A redeeming feature of a facile composition, these Wakanda warriors, ‘the adored ones’, are modelled on the Dahomey Amazons, an all-female military regiment of the Kingdom of Dahomey (now Republic of Benin).
In the Fon language of Dahomey they were known as Mino, ‘Our Mothers’. Reputed for the courage and audacity they displayed in the First and Second Franco-Dahomean Wars, the Amazons disbanded at the end of the 19th century when the kingdom became a French protectorate. The sample I have provided is a window onto an historical lineage: Mino of African and Diasporic history. When Africa’s new daughters look back, it is in their memory. As women, as writers at home and in the Diaspora, they are our inheritance: the transformational power of what they have written and their acts, fuel us as we journey.
In her Guardian UK article of March 9, 2019, Busby points out that the anthology starts:
“… With some important entries from the 18th and 19th centuries – a reminder that later generations stand tall because of those who have gone before. Nana Asma’u (1793–1863), a revered figure in northern Nigeria, spoke four languages and was an educated and independent Islamic woman whose life and work can be considered a precursor to modern feminism in Africa. Sarah Parker Remond (1815–1894), abolitionist, lecturer, suffragist, demonstrates many of the themes and serendipitous connections that characterise this anthology… Elizabeth Keckley (1818–1907), her life bridging the 19th and the 20th centuries, describes first-hand the trauma of enslavement in her autobiography, Behind the Scenes: Or, Thirty Years a Slave and Four Years in the White House, published in 1868 – exactly 100 years before the “mould-breaking year” that (writer) Delia Jarrett-Macauley refers to, when “on university campuses from Paris to New York, students were protesting against the old order, against bureaucratic elites, against capitalism, sexism and racism and all forms of authoritarianism.”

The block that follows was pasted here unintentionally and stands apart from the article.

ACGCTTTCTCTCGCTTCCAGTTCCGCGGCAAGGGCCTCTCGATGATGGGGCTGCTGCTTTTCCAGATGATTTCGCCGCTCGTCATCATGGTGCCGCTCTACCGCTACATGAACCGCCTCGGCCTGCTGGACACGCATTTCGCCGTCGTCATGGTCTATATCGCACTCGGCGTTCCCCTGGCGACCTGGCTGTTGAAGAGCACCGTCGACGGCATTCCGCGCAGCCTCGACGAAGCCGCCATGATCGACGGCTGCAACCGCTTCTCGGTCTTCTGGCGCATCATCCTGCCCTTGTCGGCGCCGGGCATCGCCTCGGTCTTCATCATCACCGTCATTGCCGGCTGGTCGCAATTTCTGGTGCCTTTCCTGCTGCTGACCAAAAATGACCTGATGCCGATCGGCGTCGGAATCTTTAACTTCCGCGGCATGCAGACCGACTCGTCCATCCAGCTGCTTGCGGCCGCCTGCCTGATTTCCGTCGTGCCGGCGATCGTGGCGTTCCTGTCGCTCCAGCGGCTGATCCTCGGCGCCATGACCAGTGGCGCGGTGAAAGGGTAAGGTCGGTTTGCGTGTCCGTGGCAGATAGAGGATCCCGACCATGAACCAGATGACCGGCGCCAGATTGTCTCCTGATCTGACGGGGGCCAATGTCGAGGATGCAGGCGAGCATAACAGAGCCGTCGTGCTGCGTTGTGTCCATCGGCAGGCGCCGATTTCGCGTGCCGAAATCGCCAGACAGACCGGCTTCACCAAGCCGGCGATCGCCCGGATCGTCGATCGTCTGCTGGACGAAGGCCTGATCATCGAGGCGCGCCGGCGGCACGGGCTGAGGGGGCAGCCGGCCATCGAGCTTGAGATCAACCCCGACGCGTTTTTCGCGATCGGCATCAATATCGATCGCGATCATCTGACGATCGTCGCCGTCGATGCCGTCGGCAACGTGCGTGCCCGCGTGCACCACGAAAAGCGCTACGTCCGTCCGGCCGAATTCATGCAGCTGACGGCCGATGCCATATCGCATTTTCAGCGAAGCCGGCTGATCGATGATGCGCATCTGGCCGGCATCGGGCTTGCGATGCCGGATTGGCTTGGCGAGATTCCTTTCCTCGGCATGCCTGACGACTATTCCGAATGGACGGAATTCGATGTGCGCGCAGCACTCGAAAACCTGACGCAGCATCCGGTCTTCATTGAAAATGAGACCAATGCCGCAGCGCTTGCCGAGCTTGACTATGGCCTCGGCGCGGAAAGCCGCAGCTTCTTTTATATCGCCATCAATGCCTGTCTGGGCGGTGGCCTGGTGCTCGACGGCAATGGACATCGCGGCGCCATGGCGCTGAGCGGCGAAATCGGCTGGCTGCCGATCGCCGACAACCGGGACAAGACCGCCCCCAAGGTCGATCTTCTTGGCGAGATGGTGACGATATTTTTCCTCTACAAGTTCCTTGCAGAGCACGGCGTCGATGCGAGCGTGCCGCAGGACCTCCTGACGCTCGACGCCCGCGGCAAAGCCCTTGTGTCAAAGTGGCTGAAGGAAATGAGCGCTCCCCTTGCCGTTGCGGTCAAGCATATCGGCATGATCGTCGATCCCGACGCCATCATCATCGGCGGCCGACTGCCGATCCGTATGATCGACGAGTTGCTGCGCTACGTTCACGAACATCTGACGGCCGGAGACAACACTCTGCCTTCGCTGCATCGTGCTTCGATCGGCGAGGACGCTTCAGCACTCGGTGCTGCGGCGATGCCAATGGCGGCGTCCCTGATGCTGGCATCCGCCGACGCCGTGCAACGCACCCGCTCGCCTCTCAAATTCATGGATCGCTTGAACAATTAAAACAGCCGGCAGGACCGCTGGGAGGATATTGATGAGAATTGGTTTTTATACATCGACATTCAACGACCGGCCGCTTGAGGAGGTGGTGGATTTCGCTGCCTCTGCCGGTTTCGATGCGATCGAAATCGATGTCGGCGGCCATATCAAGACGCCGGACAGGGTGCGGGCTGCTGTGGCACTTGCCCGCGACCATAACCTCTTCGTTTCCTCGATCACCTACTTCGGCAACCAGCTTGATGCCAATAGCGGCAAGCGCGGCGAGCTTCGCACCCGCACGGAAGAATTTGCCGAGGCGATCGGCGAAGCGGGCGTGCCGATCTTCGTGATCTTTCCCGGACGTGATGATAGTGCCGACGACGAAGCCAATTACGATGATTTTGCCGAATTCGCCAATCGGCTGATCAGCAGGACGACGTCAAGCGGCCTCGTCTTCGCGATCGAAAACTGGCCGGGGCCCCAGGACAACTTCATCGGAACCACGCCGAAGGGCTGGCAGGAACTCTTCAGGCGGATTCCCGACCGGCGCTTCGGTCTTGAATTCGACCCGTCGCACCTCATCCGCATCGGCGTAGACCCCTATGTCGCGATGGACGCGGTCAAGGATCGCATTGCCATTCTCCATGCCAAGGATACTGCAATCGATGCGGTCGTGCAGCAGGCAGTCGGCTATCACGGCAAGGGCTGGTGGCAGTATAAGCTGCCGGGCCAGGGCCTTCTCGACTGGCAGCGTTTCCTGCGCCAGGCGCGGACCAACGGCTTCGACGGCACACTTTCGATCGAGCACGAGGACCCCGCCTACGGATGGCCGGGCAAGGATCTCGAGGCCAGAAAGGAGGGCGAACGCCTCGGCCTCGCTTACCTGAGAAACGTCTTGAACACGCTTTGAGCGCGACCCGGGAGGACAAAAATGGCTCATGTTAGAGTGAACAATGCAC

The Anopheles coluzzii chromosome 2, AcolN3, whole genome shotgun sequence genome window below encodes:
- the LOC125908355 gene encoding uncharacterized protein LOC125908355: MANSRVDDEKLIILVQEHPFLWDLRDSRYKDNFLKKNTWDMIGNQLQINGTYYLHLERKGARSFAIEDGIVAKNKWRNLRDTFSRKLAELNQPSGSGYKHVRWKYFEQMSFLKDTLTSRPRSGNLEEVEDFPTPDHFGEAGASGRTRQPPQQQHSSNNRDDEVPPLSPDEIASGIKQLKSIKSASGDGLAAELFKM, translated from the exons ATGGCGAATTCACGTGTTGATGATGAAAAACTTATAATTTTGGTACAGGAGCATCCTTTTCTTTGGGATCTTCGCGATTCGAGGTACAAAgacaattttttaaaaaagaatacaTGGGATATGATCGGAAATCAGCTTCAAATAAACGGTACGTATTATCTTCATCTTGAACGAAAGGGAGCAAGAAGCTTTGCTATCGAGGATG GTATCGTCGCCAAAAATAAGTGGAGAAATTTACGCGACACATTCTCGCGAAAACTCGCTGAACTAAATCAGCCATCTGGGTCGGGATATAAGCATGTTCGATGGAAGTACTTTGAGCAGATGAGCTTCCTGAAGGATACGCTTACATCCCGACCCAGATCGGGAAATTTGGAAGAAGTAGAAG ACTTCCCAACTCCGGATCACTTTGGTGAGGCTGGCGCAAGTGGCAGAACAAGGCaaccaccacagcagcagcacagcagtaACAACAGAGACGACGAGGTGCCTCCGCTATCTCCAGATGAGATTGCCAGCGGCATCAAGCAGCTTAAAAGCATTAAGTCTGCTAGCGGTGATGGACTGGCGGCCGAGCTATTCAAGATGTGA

Ifi Amadiume’s contribution in the original DoA from Afrikan Matriarchal Foundations contains an interesting sub-section entitled, Patriarchy Versus Matriarchy. Here she describes the activities of the Aho Cult of the Nnobi community of South East Nigeria and contends that its activities symbolise a gender-based struggle for power: “The incursion of a patriarchal people on an indigenous matriarchal society.”
We wrestle male hegemony at home; in cultures in which we live across the globe, we fight it, challenging reductionist perceptions of ‘others’ and the racism bequeathed by Western imperialist thought. So, New Daughters of Africa is political: an orchestra of responses to Mino of our history who took the fight to slavery, colonialism, to all forms of oppression and exclusion. The writings are part of the consensus around ‘non-colonising feminist solidarity across borders’ advanced by Indian scholar Chandra Mohanty.
In Myriad and Busby’s 200-strong literary army this solidarity has found a powerful African expression. As its arsenal, 800-plus pages of memoir, short stories, speeches, novel extracts, poetry and journalism. The totality advances an intergenerational, transnational feminist agenda.
At once a war-front, a home-front and a sanctuary for our souls, the page is where Africa’s literary daughters wield our pens like swords to stake our claim to a true feminism whose power, urgency and truth can be found only at gender’s intersections: colonialism, race, culture, class, sexuality, history and nation.